Story Seventeen

 •  6 min. read  •  grade level: 5
WHEN the ark of God was taken and the Tabernacle fell into ruins, Săḿ u-el was still a boy. He went to his father's house at Rā́ mah, which was in the mountains, about four miles north of Jē̇-rṳ́ sā̇-lem.
Rā́ mah was the home of Săḿ u-el after this as long as he lived.
For some years, while Săḿ u-el was growing up, there was no judge in Ĭś̝ ra-el, and no head of the tribes. The Phĭ-lĭś tĭnes̝ ruled the people and took from them a large part of their harvests, their sheep, and their oxen. Often in their need they thought of the ark of the Lord, standing alone in the house at Ki͂ŕ jath=jḗ a-rĭm. And the eyes of all the people turned to the young Săḿ u-el growing up at Rā́ mah. For Săḿ u-el walked with God, and God spoke to Săḿ u-el, as God had spoken to Ā́ bră-hăm, and to Mṓ s̝es̝, and to Jŏsh́ u-a.
As soon as Săḿ u-el had grown up to be a man, he began to go among the tribes and to give to the people everywhere God's word to them. And this was what Săḿ u-el said:
"If you will really come back with all your heart to the Lord God of Ĭś̝ ra-el, put away the false gods, the images of Bā́ al, and of Ăsh-ḗ rah, and seek the Lord alone and serve him, then God will set you free from the Phĭ-lĭś tines̝.
After Săḿ u-el's words the people began to throw down the idols and to pray to the God of Ĭś̝ ra-el. And Săḿ u-el called the people from all the land to gather in one place, as many as could come. They met at a place called Mĭź pah, in the mountains of Bĕń ja-mĭn, not far from jē̇-rṳ́ sā̇-lĕm.
There Săḿ u-el prayed for the people, and asked God to forgive their sin in turning away from God to idols. They confessed their wrong-doings, and made a solemn promise to serve the Lord, and to serve the Lord only.
The Phĭ-lĭś tĭnes̝ upon the plain beside the Great Sea heard of this meeting. They feared that the Ĭś̝ ra-el-ītes̝ were about to, break away from their rule, and they came up with an army to drive the Ĭś̝ ra-el-ītes̝ away to their homes and keep them under the rule of the Phĭ-lĭś tĭnes̝.
When the Ĭś̝ ra-el-ītes̝ saw the Phĭ-lĭś tĭnes̝ coming against them they were greatly alarmed. The Phĭ-lĭś tĭnes̝ were men of war, with swords, and shields, and spears, and they were trained in fighting; while the men of Ĭś̝ ra-el had not seen war. It was more than twenty years since their fathers had fought the Phĭ-lĭś tĭnes̝ and twice had been beaten by them. They had neither weapons nor training, and they felt themselves helpless against their enemies. They looked to just as children would look to a father, and they said to him, "Do not cease praying and crying to the Lord for us, that he may save us from the Phĭ-lĭś tines̝.”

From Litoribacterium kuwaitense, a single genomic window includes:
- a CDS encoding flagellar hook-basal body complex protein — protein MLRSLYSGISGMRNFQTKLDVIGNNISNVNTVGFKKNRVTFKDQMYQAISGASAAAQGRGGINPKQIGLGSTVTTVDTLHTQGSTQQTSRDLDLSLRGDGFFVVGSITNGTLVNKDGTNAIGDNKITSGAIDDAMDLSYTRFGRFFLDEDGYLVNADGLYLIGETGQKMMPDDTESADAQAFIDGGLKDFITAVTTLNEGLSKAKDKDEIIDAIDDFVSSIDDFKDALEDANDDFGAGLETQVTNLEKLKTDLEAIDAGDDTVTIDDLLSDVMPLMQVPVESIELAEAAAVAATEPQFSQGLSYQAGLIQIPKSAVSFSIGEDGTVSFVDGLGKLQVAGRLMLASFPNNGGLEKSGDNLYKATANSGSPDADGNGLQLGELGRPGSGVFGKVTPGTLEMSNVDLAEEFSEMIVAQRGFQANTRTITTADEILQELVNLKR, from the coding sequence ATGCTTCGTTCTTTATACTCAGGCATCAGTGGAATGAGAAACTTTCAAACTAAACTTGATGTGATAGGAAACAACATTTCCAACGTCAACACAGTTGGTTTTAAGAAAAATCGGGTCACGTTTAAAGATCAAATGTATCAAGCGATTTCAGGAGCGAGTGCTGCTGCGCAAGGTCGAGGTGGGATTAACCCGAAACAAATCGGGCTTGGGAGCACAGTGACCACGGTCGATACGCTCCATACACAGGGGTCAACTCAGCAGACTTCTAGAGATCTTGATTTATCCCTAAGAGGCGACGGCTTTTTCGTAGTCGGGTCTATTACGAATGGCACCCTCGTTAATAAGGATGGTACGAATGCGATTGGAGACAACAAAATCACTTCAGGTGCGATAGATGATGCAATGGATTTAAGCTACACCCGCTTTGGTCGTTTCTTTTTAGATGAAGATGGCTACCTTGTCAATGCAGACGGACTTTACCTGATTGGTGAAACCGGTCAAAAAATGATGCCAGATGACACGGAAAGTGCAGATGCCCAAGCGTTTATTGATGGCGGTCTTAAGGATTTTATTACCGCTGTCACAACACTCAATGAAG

Then Săḿ u-el took a lamb and offered it up to the Lord as a burnt-offering for the people, and he prayed mightily that God would help Ĭś̝ ra-el; and God heard his prayer.
Just as the Phĭ-lĭś tĭnes̝ were rushing upon the helpless men of Īś̝ ra-el there came a great storm with rolling thunder and flashing lightning. Such storms do not come often in that land, and this was so heavy that it frightened the Phĭ-lĭś tĭnes. They threw down their spears and swords in sudden terror and ran away.
The men of Ĭś̝ ra-el picked up these arms and gathered such other weapons as they could find, and they followed the Phĭ-lĭś tĭnes̝ and killed many of them, and won a great victory over them. By this one stroke the power of the Phĭ-lĭś tĭnes̝ was broken, and they lost their rule over Ĭś̝ ra-el. And it so happened that the place where Săḿ u-el won this great victory was the very place where the Ĭś̝ ra-el-ītes had been beaten twice before, the place where the ark of God had been taken, as we read in the last Story. On the battlefield Săḿ u-el set up a great stone to mark the place, and he gave it the name Ēb́ en=ḗ zēr, which means "The Stone of Help.”
"For," said Săḿ u-el, "this was the place where the Lord helped us.”
After this defeat the Phĭ-lĭś tĭnes̝ came no more into the land of Ĭś̝ ra-el in the years while Săḿ u-el ruled as judge over the tribes. He was the fifteenth of the judges, and the last. He went throughout the land, and people everywhere brought to him their questions and their differences for Săḿ u-el to decide, for they knew that he was a good man and would do justly between man and man. From each journey he came back to Rā́ mah: There was his home, and there he built an altar to the Lord.
Săḿ u-el lived many years, and ruled the people wisely, so that all trusted in him. He taught the Ĭś̝ ra-el-ītes̝ to worship the Lord God, and to put away the idols, which so many of them had served. While Săḿ u-el ruled there was peace in all the tribes, and no enemies came from the lands around to do harm to the Ĭś̝ ra-el-ītes̝. But the Phĭ-lĭś tĭnes̝ were still very strong, and held rule over some parts of Ĭś̝ ra-el near their own land, although there was no war. Săḿ u-el was not a man of war, like Ḡĭd́ e-on or Jĕph́ thah, but a man of peace, and his rule was quiet, though it was strong.
Lesson 19. The Last of the Judges.
(Omit Stories 13 and 14 in Part Second. Tell Stories 15, 16, 17.)
1. Who was the fourteenth of the fifteen judges in Israel? Eli, who was also priest.
2. What woman brought her little child to Eli in the house of God? Hannah.
3. What was her little boy's name? Samuel.
4. Where did Samuel grow up? In the house of the Lord.
5. What came to Samuel while he was a child? The voice of the Lord.
6. What did Samuel answer when the Lord spoke to him? "Speak, for thy servant heareth.”
7. What was Samuel when he became a man? The last of the judges in Israel.
8. What did Samuel do as judge? He brought the people back to God.
9. What did the prayers of Samuel give to the people? Victory over their enemies.
10. What is said of Samuel as a ruler? He was wise and good.
11. At what place did Samuel live while he was judge? At Ramah.